Yet if airplanes and autos are stripped out, bookings fell 0.2% in January to mark the first decline in new orders minus transportation in six months. Orders fell for computers, networking gear, electrical equipment and primary metals used to make a variety of heavy-duty goods for businesses and consumers. As a result, a key measure of business investment known as core capital-goods orders dropped 0.4% in January. It was the first decline in four months. See full story.

February 24: Dollar softens against yen

Source: Marketwatch

New York -- The dollar eased against the Japanese yen and a handful of other rivals on Friday, but remained on track to finish the week little-changed. Brian Daingerfield, a macro strategist at Natwest markets, blamed a paucity of market-moving economic data, the perception that the odds of an interest-rate increase are declining, and a lack of new details surrounding President Donald Trump’s fiscal-policy plans for the dollar’s drift lower over the past week. “The market might’ve been looking for a more clear signal of a March move” when the Federal Reserve released minutes from its most recent two-day policy meeting earlier in the week, Daingerfield said.

Trump spoke at the Conservative Political Action Committee’s conference on Friday, but provided few details about his fiscal policy plans beyond the broad-strokes measures like tax cuts and infrastructure spending that have already been widely discussed. Earlier in the week, Treasury Secretary Steven Mnuchin said the administration would implement its tax-policy plans by Congress’s August recess, signaling that the impact in 2017 on U.S. economic growth from these policies would be minimal. “That’s pouring cold water on hopes rampant since last year’s election that an expansionary fiscal policy pivot will boost inflation and force the Fed into a steeper rate hike cycle,” said Ilya Spivak, strategist with FX Daily. See full story.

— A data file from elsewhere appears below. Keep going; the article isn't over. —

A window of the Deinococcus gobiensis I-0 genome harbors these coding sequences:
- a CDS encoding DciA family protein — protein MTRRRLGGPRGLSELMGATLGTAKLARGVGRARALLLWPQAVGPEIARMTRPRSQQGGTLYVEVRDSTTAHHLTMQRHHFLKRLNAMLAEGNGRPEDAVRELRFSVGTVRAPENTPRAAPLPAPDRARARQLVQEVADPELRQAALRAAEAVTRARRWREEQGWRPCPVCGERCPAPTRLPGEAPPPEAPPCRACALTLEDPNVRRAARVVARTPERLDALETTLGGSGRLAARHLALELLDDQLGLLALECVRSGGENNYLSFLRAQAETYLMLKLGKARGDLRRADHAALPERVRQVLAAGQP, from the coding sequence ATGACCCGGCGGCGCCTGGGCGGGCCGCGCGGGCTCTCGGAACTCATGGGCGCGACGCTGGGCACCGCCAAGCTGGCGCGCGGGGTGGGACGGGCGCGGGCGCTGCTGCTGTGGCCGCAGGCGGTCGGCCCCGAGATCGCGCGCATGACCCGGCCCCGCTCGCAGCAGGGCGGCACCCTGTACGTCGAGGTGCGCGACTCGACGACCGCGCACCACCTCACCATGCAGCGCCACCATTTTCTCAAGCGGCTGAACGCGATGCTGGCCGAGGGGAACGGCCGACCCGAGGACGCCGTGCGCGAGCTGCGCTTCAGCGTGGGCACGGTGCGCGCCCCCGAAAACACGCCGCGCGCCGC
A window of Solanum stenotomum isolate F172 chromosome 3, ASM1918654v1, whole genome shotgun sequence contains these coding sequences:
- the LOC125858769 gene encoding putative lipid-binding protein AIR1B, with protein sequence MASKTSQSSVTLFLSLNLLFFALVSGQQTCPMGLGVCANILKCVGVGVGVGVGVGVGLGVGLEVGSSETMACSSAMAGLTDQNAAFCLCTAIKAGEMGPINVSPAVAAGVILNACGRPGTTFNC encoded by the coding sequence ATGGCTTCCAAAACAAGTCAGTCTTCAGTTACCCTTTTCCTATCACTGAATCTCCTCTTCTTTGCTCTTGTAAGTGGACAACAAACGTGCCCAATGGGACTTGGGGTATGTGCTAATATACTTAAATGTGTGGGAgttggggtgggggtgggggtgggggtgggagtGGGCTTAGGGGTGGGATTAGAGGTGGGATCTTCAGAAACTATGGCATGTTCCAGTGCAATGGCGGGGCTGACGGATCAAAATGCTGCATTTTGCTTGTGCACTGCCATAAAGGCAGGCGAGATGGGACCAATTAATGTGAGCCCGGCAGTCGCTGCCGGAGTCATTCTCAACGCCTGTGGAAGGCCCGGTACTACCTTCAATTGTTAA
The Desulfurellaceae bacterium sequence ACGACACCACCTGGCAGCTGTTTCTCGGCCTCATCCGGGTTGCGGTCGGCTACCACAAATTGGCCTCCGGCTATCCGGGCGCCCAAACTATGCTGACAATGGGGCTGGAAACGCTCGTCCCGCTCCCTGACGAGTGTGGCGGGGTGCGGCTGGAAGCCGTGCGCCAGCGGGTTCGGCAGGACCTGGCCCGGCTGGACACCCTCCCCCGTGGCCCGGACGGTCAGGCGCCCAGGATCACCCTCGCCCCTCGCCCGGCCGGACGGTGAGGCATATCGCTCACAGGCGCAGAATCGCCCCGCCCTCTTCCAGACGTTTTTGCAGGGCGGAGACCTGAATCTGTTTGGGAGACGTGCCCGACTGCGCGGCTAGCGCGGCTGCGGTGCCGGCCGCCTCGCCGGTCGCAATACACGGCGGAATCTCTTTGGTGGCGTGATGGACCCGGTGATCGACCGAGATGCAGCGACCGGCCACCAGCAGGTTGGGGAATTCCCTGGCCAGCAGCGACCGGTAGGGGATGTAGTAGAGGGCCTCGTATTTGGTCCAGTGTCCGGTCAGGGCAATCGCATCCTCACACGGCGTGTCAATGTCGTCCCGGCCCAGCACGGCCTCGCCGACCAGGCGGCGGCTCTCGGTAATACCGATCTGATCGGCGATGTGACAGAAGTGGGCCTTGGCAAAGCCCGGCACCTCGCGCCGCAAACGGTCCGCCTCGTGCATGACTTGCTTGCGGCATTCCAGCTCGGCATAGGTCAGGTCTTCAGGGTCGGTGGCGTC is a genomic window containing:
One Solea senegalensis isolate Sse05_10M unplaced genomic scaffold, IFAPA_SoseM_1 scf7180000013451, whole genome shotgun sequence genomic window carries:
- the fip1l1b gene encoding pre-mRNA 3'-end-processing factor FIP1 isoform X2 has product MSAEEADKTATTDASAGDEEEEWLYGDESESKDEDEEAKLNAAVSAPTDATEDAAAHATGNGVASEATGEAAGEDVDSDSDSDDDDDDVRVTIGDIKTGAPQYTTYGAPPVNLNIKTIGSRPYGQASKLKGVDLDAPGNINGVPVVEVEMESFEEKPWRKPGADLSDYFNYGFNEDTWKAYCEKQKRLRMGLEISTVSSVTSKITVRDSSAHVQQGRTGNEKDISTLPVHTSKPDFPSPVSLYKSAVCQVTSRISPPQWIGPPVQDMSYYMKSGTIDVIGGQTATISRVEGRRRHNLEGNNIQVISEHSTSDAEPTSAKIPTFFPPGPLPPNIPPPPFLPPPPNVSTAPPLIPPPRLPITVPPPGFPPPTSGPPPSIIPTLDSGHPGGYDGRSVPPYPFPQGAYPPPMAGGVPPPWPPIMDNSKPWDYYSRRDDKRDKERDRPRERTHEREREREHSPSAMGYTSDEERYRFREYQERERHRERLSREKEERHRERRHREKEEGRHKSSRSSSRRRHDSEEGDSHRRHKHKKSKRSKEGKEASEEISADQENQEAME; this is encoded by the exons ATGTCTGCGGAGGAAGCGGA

February 23: Dollar drops on Fed uncertainty

Source: Marketwatch

Washington -- The dollar weakened Thursday against most of its rivals after the Federal Reserve said it was confident that the next interest-rate increase would come “fairly soon,” but expressed concern about the uncertain fiscal-policy outlook. The ICE U.S. Dollar index DXY, a measure of the dollar against a basket of six rivals, dropped around 0.3%. In minutes from the central bank’s most recent policy meeting, released Wednesday, the central bank sounded decidedly more dovish than recent commentary from Fed Chairwoman Janet Yellen and a bevy of other Fed officials would suggest, market strategists said.